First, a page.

Colorado v USC

NCAA denies USC request for reconsideration of sanctions


Pat Haden was hoping for a quick turnaround by the NCAA on his request to have his football program’s sanctions reviewed/reduced.  While the athletic director received the expediency for which he was looking, he didn’t get the response he would’ve preferred.

Saying “[t]here is no comparison between USC and Penn State,” the NCAA announced Friday that it has denied the former’s appeal, adding that there will be “no further consideration given” to the school in regards to its sanctions.

The NCAA had announced Tuesday that it would, beginning next year, be restoring some of the scholarships Penn State had lost as a result of sanctions stemming from the Jerry Sandusky scandal.  Haden, who had a previously-scheduled meeting with the NCAA on unrelated matters, used the opportunity to request that scholarship restrictions on his Trojans football team — which end this year — be eased or some redress be given to the program.

In a statement posted on one of the school’s official websites Thursday, Haden described ‘“outside the box’ solutions to the scholarship issues resulting from the injuries and transfers experienced by our football team over the past three seasons.”  It was never specified what Haden had proposed to the NCAA.

While the Trojans’ full allotment of 25 scholarships will be restored for the 2014 recruiting class — they had been stripped of 10 annually from 2011-13 — they will still be limited to 75 instead of the normal 85 scholarship players next year.  More than likely, that was the area in which Haden was seeking some type of relief.

In 2015, USC will be permitted to get back to the 85-scholarship limit.

Rutgers hires law firm specializing in NCAA violations; NCAA not digging around just yet

Kyle Flood
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The first month of the football season at Rutgers has had its share of off-field stories worth keeping an eye on, so the news on Tuesday that the university has hired Bond, Schoeneck & King, a law firm with a history of working on NCAA violation cases, is certainly a bit of an eye-opener. The NCAA is not, at this time, investigating Rutgers. Instead, this is a move to investigate a pair of concerns related to the football program so that they may be properly reported to the NCAA if and when needed.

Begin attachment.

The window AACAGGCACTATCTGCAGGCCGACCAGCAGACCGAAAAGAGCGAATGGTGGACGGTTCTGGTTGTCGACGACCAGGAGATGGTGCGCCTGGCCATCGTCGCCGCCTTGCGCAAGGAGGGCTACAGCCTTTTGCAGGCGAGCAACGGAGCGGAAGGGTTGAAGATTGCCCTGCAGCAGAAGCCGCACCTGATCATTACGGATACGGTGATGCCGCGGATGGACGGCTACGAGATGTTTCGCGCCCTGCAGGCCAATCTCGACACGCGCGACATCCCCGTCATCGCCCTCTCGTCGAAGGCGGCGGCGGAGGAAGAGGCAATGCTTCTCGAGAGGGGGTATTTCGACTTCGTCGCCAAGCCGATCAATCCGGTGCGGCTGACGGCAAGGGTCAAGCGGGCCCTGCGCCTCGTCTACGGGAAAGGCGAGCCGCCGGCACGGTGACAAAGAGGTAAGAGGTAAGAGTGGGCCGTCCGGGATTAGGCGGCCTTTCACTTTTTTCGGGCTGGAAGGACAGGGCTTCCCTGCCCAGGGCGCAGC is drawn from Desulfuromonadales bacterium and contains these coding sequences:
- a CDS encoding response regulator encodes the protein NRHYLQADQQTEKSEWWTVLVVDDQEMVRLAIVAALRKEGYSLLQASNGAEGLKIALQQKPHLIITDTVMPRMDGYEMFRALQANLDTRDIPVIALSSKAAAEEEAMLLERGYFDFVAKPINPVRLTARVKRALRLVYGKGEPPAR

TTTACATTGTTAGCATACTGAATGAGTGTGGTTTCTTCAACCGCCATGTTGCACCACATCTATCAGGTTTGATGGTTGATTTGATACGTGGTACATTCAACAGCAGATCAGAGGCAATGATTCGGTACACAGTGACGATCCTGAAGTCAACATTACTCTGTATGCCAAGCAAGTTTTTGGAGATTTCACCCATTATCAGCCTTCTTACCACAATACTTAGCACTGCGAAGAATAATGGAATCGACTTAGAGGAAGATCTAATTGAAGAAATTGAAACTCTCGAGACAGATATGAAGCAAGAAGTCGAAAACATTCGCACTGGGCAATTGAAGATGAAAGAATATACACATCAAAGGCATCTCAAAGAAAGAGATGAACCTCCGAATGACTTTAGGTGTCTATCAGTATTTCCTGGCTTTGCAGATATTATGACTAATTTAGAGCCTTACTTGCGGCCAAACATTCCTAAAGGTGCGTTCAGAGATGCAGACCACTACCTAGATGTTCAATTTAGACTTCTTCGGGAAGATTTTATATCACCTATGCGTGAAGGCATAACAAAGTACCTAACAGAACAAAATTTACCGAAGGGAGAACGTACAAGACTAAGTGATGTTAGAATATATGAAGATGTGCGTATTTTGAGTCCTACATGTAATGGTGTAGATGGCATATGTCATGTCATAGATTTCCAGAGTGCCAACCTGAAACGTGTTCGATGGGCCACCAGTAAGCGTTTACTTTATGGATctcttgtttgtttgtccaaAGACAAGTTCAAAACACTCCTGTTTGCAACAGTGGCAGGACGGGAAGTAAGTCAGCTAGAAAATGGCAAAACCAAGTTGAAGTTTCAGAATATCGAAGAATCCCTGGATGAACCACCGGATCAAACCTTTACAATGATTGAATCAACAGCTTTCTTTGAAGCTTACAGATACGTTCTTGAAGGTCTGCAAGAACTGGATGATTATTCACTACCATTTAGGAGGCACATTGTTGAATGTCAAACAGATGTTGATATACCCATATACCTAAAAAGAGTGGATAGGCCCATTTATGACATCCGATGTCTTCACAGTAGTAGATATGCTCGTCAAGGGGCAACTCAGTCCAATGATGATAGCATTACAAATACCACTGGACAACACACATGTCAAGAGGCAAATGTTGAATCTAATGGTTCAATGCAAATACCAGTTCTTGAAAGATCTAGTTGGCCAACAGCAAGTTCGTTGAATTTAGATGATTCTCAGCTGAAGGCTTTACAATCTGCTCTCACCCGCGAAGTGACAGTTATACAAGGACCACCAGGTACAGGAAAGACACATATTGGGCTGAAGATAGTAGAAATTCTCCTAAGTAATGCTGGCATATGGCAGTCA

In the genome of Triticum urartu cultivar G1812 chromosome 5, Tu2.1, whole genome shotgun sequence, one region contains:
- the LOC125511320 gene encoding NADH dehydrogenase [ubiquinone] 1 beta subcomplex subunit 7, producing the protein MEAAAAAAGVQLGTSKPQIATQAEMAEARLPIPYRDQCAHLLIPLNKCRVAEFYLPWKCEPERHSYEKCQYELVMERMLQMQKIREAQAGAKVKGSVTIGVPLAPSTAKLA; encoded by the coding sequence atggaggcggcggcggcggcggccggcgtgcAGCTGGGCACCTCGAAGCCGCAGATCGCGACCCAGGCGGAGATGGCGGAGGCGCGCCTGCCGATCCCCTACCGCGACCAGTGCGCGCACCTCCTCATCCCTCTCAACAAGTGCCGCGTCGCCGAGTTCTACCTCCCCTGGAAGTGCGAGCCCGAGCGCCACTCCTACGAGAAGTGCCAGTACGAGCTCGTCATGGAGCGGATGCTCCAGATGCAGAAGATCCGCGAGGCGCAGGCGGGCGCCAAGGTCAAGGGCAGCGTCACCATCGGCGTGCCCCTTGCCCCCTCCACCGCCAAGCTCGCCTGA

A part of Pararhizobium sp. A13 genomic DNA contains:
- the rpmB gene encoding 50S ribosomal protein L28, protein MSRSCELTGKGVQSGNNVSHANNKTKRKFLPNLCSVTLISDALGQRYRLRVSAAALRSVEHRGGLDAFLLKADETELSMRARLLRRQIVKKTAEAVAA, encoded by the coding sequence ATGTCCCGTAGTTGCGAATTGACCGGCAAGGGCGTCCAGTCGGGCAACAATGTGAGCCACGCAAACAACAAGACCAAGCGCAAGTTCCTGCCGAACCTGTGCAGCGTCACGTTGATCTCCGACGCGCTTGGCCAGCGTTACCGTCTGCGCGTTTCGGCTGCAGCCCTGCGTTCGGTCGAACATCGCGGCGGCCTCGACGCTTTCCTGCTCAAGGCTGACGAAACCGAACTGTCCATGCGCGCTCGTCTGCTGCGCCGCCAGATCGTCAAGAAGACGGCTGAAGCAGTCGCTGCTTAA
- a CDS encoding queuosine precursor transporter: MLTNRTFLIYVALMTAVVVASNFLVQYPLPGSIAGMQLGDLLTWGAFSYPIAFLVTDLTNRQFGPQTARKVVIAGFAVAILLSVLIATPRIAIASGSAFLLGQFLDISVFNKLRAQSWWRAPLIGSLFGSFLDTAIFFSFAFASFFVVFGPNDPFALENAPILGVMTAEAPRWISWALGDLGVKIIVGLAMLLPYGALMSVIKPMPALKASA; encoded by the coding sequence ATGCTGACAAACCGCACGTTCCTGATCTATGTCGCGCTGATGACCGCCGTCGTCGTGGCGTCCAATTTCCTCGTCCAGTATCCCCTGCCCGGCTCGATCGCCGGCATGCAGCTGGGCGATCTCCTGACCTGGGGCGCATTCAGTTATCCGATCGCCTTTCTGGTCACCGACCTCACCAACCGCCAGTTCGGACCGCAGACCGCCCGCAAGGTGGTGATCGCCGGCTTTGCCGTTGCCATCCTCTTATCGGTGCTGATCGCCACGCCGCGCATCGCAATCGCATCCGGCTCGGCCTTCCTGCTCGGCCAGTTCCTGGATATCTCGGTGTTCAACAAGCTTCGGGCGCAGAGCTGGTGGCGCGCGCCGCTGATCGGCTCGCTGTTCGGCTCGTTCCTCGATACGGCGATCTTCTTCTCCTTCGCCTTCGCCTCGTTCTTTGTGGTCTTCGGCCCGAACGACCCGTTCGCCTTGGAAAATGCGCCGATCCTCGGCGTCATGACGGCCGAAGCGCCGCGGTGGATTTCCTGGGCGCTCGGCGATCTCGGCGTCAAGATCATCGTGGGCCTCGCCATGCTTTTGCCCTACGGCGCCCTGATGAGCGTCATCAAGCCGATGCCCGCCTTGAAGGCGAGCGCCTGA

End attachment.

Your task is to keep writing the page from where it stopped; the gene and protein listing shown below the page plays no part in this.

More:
“Rutgers has retained outside counsel with expertise in NCAA infractions to help identify any potential rules violations,” Rutgers senior vice president for external affairs Peter McDonough said in a report published by “This is an ongoing and rigorous process that helps us to identify any shortcomings, to self-report them as required by NCAA rules and to remedy them as best practices demand.”

According to the report from, Rutgers is focusing on one allegation of an arrested player failing multiple drug tests while on the team and accusations related to the program’s ambassador program. The name of the former player was not identified in the report. The ambassador program has come into scrutiny following the evolving case related to wide receiver Leonte Carroo.

The hired firm tends to serve as a liaison with the NCAA, but Rutgers will be given a final copy of the firm’s investigation for review. If Rutgers determines any NCAA violations were commited as determined by the report, that information will be passed on to the NCAA. The information revealed or uncovered in the firm’s investigation will determine if the NCAA will have to do some of its own digging, or merely adopt the firm’s report at face value and decide on any appropriate punishment from there.

Rutgers WR Carroo expected to have assault charges dropped

Leonte Carroo
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Rutgers wide receiver Leonte Carroo could have a charge of simple assault dropped by a New Jersey court today. The woman he is accused of slamming to the concrete has agreed to drop the restraining order request and has asked the assault charge against the Rutgers receiver be dropped as well. reports today the woman and Carroo each appeared in a family court on Tuesday, and the woman told the judge she is not scared of Carroo.

So, what does this mean for football? Simply put, it means Carroo may be eligible to play again as soon as this weekend. That would be good timing, as Rutgers is set to host Michigan State this Saturday night.

Carroo has been sitting out while serving an indefinite suspension while this legal process plays out. Carroo has missed each of the last two games for Rutgers, against Penn State and Kansas. Rutgers was off this past weekend. If this legal process does play out as it is expected at this point, Carroo could be reinstated quickly and promptly, making him eligible to return right away. Carroo is one fo the best players on the roster, so having him back and eligible to play is very good news for the Scarlet Knights offense.